2017 Reading Goal: More African-American Literature

Diversity is one of my efforts as a reader. It builds empathy when I’m reading about characters unlike myself, and it’s always refreshing to learn and explore something different from the usual white, middle class narratives and heterosexual love stories. I noticed, however, that I tend to focus mostly on LGBTQ lit and books dealing with mental health topics (which I gravitate to because of personal experiences) and have not read nearly as many books by POC authors.

As such, I really want to focus on reading African-American literature this year. I will make an effort to read from other POC perspectives as well, but I want to make African-Americans a priority because I really want to listen to their perspectives. This is not only because of the current, tense climate in America, but also because I grew up in a rather white, middle-class area and was rather segregated in honors classes and at a charter school that was diverse, but mostly in regard to religion, Asian-Americans, and LGBTQ-identifying students. So, I have picked out some books on my TBR written by and about African-Americans that I want to read by the end of this year.

Personal Reading:

  • The Color Purple by Alice Walker: I’ve had this on my Kindle for several months now so it’s at the top of the list. After I read it, I also want to listen to the musical’s soundtrack! (I loved the revival’s performance at last year’s Tony’s, and I love LaChanze in If/Then.)
  • Beloved by Toni Morrison: I bought this in paperback last year because I loved reading The Bluest Eye last school year, so I’m very much looking forward to diving into more of her backlist.
  • Between the World in Me by Ta-Nehisi Coates: One of the biggest nonfiction books in the last couple of years and definitely relevant.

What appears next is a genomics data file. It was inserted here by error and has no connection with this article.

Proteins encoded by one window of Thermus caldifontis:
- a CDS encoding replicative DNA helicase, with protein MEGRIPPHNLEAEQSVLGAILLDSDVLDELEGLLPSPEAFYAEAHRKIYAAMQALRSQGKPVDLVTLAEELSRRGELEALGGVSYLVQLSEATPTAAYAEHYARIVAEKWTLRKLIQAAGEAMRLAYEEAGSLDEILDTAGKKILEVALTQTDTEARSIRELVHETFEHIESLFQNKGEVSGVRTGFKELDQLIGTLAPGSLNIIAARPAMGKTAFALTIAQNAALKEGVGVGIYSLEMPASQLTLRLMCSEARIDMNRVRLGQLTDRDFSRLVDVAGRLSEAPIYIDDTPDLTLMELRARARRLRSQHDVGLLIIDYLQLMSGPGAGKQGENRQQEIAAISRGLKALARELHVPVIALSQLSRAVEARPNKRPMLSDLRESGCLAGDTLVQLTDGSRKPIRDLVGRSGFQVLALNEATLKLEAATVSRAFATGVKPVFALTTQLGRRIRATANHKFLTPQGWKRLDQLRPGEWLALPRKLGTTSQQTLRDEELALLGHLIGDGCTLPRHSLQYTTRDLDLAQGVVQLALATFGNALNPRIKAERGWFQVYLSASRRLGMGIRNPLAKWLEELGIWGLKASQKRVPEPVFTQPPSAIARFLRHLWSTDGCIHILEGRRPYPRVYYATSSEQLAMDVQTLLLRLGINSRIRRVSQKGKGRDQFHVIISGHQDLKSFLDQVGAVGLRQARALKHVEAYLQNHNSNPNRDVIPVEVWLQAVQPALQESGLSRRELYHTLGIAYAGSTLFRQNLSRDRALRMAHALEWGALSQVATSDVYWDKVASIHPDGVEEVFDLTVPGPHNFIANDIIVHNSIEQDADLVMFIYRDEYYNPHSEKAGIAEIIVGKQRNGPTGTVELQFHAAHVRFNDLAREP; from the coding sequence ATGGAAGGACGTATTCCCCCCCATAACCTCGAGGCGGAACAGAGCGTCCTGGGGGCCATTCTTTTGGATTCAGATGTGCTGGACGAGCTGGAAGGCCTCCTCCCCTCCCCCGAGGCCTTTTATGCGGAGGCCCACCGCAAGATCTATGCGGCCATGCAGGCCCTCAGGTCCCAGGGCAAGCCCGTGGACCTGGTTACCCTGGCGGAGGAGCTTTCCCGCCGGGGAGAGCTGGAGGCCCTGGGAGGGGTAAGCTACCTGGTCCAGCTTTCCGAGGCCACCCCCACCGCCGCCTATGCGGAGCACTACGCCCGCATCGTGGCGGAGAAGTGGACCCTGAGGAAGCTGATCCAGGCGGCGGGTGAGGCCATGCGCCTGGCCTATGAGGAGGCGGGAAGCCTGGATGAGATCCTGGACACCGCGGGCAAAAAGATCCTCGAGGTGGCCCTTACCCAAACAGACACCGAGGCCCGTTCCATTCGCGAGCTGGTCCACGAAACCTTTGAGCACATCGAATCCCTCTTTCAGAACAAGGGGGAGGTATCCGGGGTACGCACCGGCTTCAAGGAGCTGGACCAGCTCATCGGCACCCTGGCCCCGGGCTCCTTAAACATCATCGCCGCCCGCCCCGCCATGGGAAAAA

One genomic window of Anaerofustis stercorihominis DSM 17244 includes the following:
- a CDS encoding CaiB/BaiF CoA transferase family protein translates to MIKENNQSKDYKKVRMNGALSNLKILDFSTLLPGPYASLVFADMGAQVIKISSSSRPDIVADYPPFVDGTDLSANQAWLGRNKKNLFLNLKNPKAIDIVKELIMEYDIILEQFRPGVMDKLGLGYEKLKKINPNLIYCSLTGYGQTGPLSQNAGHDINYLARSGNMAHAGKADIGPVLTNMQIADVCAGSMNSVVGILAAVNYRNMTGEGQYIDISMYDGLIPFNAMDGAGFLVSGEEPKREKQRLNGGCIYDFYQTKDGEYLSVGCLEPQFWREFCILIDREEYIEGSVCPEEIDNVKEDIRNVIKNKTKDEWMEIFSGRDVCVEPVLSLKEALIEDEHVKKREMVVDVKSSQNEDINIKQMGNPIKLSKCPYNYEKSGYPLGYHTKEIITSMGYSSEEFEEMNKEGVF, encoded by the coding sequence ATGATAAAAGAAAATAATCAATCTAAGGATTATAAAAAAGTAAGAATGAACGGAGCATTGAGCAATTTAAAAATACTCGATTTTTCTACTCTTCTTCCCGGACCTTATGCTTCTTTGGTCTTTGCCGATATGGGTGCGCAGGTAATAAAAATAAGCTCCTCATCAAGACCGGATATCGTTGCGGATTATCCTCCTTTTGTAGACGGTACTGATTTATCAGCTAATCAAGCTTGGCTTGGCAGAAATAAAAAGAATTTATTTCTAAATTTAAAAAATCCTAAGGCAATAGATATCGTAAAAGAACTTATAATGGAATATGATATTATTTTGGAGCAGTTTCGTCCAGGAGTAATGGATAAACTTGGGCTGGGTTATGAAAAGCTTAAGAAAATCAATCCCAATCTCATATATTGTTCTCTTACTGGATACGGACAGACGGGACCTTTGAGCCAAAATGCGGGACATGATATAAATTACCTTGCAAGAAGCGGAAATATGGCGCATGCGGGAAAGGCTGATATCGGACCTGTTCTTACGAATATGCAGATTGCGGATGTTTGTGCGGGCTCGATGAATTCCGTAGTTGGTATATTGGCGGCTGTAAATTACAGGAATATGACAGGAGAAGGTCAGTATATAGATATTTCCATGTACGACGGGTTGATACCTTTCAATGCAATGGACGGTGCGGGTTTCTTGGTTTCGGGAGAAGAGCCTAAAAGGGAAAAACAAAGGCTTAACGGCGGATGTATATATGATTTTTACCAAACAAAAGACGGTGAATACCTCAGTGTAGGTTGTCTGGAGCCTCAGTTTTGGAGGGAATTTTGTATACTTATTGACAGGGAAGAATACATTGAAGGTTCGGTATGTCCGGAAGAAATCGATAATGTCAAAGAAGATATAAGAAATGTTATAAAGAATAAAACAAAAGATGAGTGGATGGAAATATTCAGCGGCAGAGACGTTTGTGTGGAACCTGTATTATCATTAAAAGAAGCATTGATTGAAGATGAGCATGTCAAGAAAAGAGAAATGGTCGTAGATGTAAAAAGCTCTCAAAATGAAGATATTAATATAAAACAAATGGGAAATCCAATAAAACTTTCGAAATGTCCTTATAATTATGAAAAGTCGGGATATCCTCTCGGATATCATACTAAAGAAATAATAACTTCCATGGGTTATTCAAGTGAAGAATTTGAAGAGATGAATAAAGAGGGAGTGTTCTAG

• The Underground Railroad by Colson Whitehead: This made a big splash with publication last year because Oprah got it to release even earlier than expected AND it was really good. Plus, historical magical realism? Yes please!
  • The Sellout by Paul Beatty: The most recent Man Booker winner, and first American (well, born in America) winner to boot.
  • Homegoing by Yaa Gyasi: This is one of the most lauded books for last year.
  • The Hate U Give by Angie Thomas: Released in February, this is going to be a huge YA book and I’m interested (especially as a future teacher!) in reading this perspective on the Black Lives Matter movement.

Assigned Reading:

I can’t speak for the fall semester yet, but this spring semester I am taking two literature classes (which are taking up a lot of my reading time!), one of which focuses heavily on the history and literature of the 20th and 21st centuries and is rather diverse. The books I’m reading by and about African Americans this semester are:

  • Native Son by Richard Wright
  • Giovanni’s Room by James Baldwin (I’ve wanted to read this for a couple of years now, very excited!)
  • Their Eyes Were Watching God by Zora Neale Hurston
  • Quicksand by Nella Larsen
  • Brother, I’m Dying by Edwidge Danticat

Does anyone have any recommendations? This is rather heavily literary, mostly because of recent releases, but I feel a little strange not having more middle grade and YA on the list.


Published by Olivia Anne Gennaro

Writer. Storyteller. Reporter. Podcaster. Nerd.

6 thoughts on “2017 Reading Goal: More African-American Literature

  1. If you haven’t any Nicola Yoon books, you should. Those show a black girl’s perspective more modernly, coming from a black girl. And also you can check Holding Up the Universe. There are two narrators and one of them is a black teen, it’s by the amazing Jennifer Niven, so it’s a great!

    Liked by 1 person

    1. Thanks for the comment! I am rather interested I reading Yoon’s The Sun is Also a Star, so I’ll try to get to that this year. As for Holding Up the Universe, I’m only counting books by black authors so that one doesn’t qualify for this list at the least


Leave a Reply

Fill in your details below or click an icon to log in:

WordPress.com Logo

You are commenting using your WordPress.com account. Log Out /  Change )

Facebook photo

You are commenting using your Facebook account. Log Out /  Change )

Connecting to %s

%d bloggers like this: